78 UNGP 15. The OECD Guidelines on Multinational Corporations follow the UNGPs in the definition of corporate human rights due diligence.

79 Electronics Watch Contract Conditions, note 76.

80 Electronics Watch, Contractor Guidance note 62. The Contractor Guidance has been developed in consultation with over 25 organizations, including affiliates, reseller and brand companies as well as human rights and health and safety experts and labour rights organizations. They have been endorsed by civil society organizations and public buyers and academics including Radu Mares and Robert Stumberg.

81 Electronics Watch, Contractor Guidance note 62, p 11.

82 Radu Mares, Endorsement of Electronics Watch Contract Clauses, available at http://electronicswatch.org/en/the-electronics-watch-contractor-guidance_2525835 (accessed 25 September 2017).

83 See in particular, Cossart, Sandra, Chaplier, Jerome and Beau de Lomenie, Tiphaine, ‘The French Law on Duty of Care: A Historic Step Towards Making Globalization Work for All’ (2017), 2 Business and Human Rights Journal, 317323 .

84 See publicly available information on the Electronics Watch website: http://electronicswatch.org/en/the-electronics-watch-contract-conditions_2459984 (accessed 1 April 2017).

85 The OECD has provided detailed guidance on how to articulate corporate due diligence in other sections of the supply chain, e.g., with regard to the extraction of tin, tungsten, tantalum and gold, but so far this remains one of the most pressing challenges in the development of standards and practice regarding the corporate responsibility to respect human rights. See http://www.oecd.org/corporate/mne/mining.htm (accessed 1 April 2017).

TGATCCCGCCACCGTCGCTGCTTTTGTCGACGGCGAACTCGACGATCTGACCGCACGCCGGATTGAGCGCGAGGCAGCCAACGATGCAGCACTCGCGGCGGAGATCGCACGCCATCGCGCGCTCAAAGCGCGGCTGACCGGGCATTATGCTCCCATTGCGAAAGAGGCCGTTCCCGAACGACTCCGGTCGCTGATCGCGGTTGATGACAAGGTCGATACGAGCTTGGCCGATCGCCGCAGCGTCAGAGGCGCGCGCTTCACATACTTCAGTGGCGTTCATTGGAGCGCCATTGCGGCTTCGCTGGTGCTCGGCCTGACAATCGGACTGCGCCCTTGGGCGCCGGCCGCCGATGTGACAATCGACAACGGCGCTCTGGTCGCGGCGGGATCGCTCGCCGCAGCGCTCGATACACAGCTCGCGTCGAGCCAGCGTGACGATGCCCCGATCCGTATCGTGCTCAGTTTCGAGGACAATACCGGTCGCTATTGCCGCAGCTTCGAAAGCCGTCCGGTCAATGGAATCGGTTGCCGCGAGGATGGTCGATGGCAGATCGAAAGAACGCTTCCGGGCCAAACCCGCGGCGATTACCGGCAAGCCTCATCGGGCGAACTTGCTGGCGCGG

86 See http://electronicswatch.org/the-uk-higher-education-and-national-apple-equipment-and-services-framework-agreement_2455571.pdf. This Framework Agreement had been signed with four suppliers, not including Apple.

87 Electronics Watch Impact and Project Results at a Glance, 1 August 2017 (on file with the author).

88 Ibid.

89 Santoro, Michael, ‘Beyond Codes of Conduct and Monitoring: An Organizational Integrity Approach to Global Labor Practices’ (2003), 25 Human Rights Quarterly 407424 .

90 Ibid. The author provides an interesting simile: ‘while codes of conduct and monitoring systems can uncover human rights problems, they are not, in and of themselves, solutions to these problems. Just as financial accounting can’t generate profits, monitoring factories can’t generate good conditions. In each case, the process can only help us to determine whether or not financial or social objectives are being met.’

91 Le Baron, Genevieve, Lister, Jane and Dauvergne, Peter, ‘Governing Global Supply Chain Sustainability through the Ethical Audit Regime’ (2017), 14 Globalizations 958975 .

92 Lukas, note 61, 161. As the author says, improvements suggested in these kind of audits – such as better lighting, ventilation, etc. – ‘relate to processes upgrading as they also increase productivity by a more “efficient” use of the “human resource”’.